The "Pause" button isn't used a lot, to be true, but it's still useful. It's the only way to literally Pause a computer during POST and hardware initialization. Not too useful on a home PC, but comes in real handy when I need to get the GUID of a new machine without booting all the way in to the OS and running an esoteric script to find it.

    I am quite happy to see that they finally did away with the "Any" key, and most software has been updated to stop asking users to hit it.

  • tiberiusẅisë

    Imagine a machine that had an Any key and a volume that went to 11?

  • OA5599

    <img src="http://s3.media.squarespace.com/production/467161/5278253/wp-content/uploads/2008/08/keyboard-hack-2.jpg"&gt;

    I'm not really sure what this key on my PC's keyboard does. When I press it, I am neither given a snack to eat nor given directions to the nearest cloverleaf intersection.

    • Deartháir

      When I first got a Mac, it seemed very silly. Then I learned it was the "Command" key. So if you wanted to use a shortcut to get your computer to DO something, it would be the command key. Beside it was the "Alt/Option" key, which was used for alternate or optional characters which I cannot find on a Windows PC. And then the Control key, which had no purpose whatsoever, so I assumed it was like the glass of water that is used as a "control" in a scientific test. It actually made sense, once I figured it out. Then everyone decided they had to start messing with it.

      • TechieInHell

        Back before Windows ruined everything, the Alt key was quite useful on a PC. You could hold down Alt and then use the numeric keypad to type in the decimal value of any ASCII character to then produce that character on demand. Comes in real handy for scholars of Greek economic history that need to express amounts in Drachmas: ₯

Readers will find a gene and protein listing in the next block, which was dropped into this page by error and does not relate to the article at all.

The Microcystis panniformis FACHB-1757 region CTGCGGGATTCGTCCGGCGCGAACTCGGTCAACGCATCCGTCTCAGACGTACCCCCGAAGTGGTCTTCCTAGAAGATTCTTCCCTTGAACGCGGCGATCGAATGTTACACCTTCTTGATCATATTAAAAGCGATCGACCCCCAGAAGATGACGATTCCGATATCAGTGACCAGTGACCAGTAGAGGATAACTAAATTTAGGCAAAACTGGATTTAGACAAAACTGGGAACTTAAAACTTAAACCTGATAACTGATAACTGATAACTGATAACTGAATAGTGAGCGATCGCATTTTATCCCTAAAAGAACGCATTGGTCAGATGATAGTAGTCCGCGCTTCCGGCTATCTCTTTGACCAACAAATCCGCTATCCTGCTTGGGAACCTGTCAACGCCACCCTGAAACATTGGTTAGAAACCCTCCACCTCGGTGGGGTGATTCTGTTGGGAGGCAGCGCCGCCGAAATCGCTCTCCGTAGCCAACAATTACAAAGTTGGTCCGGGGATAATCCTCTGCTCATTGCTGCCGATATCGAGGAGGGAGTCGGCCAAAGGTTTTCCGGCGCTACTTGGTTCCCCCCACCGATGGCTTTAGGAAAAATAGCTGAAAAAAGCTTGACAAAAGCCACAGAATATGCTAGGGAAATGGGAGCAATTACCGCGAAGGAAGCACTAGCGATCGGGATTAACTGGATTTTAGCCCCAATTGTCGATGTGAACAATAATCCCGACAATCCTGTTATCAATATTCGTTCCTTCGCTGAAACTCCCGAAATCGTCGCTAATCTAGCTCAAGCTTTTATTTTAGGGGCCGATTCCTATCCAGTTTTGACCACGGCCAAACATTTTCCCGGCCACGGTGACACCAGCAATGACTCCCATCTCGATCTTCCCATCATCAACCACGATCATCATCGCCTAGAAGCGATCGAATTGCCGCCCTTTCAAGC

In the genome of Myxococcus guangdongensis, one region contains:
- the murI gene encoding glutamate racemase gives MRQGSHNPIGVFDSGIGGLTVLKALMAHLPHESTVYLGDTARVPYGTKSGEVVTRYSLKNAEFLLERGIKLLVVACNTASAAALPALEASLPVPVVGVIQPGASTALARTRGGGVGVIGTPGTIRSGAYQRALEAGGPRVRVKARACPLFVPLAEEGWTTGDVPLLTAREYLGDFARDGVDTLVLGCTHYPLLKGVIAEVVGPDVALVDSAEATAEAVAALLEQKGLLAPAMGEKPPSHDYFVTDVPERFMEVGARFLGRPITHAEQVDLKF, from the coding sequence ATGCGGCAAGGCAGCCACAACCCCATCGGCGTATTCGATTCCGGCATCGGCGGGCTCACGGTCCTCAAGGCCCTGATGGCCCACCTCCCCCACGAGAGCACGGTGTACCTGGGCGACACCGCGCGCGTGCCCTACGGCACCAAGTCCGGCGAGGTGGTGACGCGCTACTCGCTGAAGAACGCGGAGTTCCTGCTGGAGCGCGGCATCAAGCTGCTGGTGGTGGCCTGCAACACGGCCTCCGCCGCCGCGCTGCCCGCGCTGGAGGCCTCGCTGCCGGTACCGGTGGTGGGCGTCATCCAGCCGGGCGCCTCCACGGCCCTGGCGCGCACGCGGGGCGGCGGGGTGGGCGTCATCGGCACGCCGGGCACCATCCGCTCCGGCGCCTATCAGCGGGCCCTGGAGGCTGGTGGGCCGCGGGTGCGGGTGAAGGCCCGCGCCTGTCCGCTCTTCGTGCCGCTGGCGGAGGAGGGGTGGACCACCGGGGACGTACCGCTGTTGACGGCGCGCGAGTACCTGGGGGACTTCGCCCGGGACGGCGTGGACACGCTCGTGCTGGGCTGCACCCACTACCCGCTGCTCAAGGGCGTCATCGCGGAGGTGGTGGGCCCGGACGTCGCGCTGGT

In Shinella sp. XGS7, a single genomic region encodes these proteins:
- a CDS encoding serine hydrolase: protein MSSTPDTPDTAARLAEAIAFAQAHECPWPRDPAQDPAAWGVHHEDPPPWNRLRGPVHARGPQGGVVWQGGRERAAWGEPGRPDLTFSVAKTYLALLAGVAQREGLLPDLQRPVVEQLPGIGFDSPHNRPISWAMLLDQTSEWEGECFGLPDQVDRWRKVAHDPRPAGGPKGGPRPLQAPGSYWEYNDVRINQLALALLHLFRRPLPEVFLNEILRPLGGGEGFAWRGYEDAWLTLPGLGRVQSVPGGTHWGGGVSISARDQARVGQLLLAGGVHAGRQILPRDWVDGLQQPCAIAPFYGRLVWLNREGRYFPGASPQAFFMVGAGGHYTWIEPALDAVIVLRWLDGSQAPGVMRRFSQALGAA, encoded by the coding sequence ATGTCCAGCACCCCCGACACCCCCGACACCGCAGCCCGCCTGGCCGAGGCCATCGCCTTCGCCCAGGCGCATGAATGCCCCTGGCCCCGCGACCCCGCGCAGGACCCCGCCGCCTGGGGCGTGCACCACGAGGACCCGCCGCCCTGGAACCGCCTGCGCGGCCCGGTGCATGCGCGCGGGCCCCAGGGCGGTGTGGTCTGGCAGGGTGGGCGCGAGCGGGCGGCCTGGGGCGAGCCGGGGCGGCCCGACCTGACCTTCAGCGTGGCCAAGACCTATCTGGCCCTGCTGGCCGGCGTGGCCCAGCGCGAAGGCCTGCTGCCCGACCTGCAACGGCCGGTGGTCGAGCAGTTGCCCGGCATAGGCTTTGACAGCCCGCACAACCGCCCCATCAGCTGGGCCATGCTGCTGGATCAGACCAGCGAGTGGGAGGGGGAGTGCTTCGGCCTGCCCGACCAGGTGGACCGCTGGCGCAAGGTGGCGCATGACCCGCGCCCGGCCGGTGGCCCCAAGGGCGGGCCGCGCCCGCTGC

• You're pressing the wrong key. That's the open-apple key, which, being merely an outline, only supplies the user with the absence of a snack. You need an older keyboard which also has the closed-apple key if you want the snack to be made present. I can't help you much with that cloverleaf thingy, but I assume it's a graphical representation of being tied in knots with frustration at not having a closed-apple key.

      <img src="http://farm1.static.flickr.com/140/398576947_b874d2489d_o.jpg&quot; width="500">

  • Froggmann_

    The 1394 4-connector port found on many laptops. I know it's supposed to be firewire but I have yet to find a firewire peripheral that actually has it.

    • TechieInHell

      If the peripheral is Firewire, then it uses it. You just need the proper cable. (most firewire ports are 6 pin which includes power, so, ok, yeah, that 4 pin connector on your laptop is pretty useless)

    • OA5599

      My D8 camcorder has a 4-pin Firewire port. Around the same time I got the camcorder (1999), I got a computer, which came with one 4-pin and two 6-pin ports. I bought a 4-pin to 6-pin cable, figuring that whatever I needed to hook up, I'd have a cable end that would fit, and a place to plug in the other end.

      A few years later, I bought a VCR/DVD burner/HDD DVR. After I bought it, I wanted to convert some D8 tapes to DVD. There is a Firewire connector on it, but it's 4 pin, so I had to buy a 4-pin to4-pin cable.

  • Froggmann_

    Nope and it's completely useless to anyone who ten-keys on anything OTHER than a laptop numeric keypad.

  • Mad_Hungarian

    I'm trying to recall the last time I used any of the F1 – F12 keys on my desktop, or used them on a laptop for something other than their dedicated alternate function.

    • P161911

      F5 refreshes a web page, other than that……

    • Mr_Biggles

      I use the F keys for gaming. Not saying they couldn't be mapped elsewhere, but at bare minimum quicksave and quickload are there for most shooters.

    • FЯeeMan

      F2 in Windoze to rename items. Use it & F5 all the time.